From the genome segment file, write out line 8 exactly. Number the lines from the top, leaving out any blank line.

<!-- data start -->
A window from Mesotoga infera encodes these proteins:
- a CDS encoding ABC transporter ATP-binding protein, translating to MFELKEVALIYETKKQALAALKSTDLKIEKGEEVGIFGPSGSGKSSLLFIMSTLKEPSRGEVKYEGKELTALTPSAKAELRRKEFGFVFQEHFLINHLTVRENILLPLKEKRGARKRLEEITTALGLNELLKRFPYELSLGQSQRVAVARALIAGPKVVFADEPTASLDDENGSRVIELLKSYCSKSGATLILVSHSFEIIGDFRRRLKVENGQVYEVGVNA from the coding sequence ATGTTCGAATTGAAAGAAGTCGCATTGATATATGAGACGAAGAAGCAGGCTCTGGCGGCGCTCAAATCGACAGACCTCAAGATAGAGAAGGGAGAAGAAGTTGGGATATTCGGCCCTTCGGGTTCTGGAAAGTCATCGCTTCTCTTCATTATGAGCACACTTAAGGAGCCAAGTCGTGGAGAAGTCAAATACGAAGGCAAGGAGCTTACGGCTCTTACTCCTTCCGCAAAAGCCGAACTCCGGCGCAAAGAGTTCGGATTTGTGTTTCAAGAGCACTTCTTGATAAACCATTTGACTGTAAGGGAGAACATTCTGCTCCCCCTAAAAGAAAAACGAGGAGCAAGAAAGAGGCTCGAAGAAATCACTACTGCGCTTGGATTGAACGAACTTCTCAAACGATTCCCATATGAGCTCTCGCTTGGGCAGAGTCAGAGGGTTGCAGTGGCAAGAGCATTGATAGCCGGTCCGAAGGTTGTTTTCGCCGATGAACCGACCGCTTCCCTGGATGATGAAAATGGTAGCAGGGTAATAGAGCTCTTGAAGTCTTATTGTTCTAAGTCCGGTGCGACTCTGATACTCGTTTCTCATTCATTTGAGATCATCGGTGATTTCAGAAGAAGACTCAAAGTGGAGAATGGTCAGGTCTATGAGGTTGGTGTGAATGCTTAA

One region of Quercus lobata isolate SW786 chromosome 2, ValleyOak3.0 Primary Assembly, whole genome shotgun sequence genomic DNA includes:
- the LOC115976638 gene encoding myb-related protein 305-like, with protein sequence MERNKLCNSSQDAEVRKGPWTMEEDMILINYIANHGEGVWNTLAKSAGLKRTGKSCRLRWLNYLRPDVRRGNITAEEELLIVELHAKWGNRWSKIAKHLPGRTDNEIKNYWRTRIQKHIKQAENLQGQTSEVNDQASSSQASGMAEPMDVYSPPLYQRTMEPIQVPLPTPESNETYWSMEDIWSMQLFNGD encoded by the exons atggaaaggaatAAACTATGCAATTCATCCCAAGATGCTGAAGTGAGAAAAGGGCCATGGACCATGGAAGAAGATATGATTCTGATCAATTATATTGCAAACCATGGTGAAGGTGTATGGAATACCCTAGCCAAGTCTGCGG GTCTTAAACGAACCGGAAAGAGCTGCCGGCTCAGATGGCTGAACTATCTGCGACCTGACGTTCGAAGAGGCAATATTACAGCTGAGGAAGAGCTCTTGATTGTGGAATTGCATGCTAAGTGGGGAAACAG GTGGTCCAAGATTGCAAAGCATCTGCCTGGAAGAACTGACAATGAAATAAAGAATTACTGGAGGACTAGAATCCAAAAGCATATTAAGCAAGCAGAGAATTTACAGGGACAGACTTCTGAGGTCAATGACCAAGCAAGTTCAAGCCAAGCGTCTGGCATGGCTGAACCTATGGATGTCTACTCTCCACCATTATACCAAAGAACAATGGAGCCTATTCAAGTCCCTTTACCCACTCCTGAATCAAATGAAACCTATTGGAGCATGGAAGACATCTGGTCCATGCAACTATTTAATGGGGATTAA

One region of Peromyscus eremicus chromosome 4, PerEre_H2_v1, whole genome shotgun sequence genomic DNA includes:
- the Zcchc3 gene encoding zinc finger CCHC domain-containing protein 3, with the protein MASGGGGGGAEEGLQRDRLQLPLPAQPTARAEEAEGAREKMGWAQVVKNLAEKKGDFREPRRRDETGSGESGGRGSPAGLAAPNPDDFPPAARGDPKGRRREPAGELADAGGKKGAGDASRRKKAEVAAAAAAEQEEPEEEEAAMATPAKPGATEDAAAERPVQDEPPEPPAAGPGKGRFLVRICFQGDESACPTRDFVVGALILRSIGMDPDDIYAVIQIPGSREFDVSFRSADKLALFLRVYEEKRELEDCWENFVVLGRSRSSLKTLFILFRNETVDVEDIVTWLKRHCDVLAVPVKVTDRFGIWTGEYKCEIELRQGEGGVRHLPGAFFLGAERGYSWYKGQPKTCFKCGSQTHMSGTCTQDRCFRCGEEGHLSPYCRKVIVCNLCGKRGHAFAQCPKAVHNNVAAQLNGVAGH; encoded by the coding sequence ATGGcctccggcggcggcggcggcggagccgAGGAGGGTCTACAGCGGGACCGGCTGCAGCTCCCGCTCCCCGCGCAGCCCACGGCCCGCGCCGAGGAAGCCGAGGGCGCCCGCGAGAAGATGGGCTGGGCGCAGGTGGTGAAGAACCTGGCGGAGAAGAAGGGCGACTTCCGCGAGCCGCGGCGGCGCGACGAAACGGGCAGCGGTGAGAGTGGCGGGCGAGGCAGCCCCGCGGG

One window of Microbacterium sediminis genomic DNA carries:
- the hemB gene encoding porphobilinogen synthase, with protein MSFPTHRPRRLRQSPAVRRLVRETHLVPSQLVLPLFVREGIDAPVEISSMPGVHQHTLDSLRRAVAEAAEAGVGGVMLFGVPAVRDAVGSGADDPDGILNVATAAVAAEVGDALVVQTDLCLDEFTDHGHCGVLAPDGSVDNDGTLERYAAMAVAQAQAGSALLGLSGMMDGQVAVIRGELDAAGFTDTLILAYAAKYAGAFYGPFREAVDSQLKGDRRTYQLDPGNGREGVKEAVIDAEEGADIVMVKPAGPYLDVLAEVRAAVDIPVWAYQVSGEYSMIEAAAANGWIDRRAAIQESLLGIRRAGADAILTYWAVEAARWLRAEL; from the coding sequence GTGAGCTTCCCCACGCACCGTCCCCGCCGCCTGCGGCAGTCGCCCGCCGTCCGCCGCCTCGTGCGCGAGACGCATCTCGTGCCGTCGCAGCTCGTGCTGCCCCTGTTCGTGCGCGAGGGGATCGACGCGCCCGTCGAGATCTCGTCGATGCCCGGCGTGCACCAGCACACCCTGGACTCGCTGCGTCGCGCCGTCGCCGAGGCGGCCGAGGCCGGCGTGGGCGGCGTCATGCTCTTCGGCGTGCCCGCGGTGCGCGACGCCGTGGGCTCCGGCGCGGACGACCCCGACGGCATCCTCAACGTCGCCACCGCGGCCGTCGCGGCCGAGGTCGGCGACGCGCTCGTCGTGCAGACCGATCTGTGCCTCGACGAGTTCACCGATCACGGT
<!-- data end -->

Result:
- the hemB gene encoding porphobilinogen synthase, with protein MSFPTHRPRRLRQSPAVRRLVRETHLVPSQLVLPLFVREGIDAPVEISSMPGVHQHTLDSLRRAVAEAAEAGVGGVMLFGVPAVRDAVGSGADDPDGILNVATAAVAAEVGDALVVQTDLCLDEFTDHGHCGVLAPDGSVDNDGTLERYAAMAVAQAQAGSALLGLSGMMDGQVAVIRGELDAAGFTDTLILAYAAKYAGAFYGPFREAVDSQLKGDRRTYQLDPGNGREGVKEAVIDAEEGADIVMVKPAGPYLDVLAEVRAAVDIPVWAYQVSGEYSMIEAAAANGWIDRRAAIQESLLGIRRAGADAILTYWAVEAARWLRAEL; from the coding sequence GTGAGCTTCCCCACGCACCGTCCCCGCCGCCTGCGGCAGTCGCCCGCCGTCCGCCGCCTCGTGCGCGAGACGCATCTCGTGCCGTCGCAGCTCGTGCTGCCCCTGTTCGTGCGCGAGGGGATCGACGCGCCCGTCGAGATCTCGTCGATGCCCGGCGTGCACCAGCACACCCTGGACTCGCTGCGTCGCGCCGTCGCCGAGGCGGCCGAGGCCGGCGTGGGCGGCGTCATGCTCTTCGGCGTGCCCGCGGTGCGCGACGCCGTGGGCTCCGGCGCGGACGACCCCGACGGCATCCTCAACGTCGCCACCGCGGCCGTCGCGGCCGAGGTCGGCGACGCGCTCGTCGTGCAGACCGATCTGTGCCTCGACGAGTTCACCGATCACGGT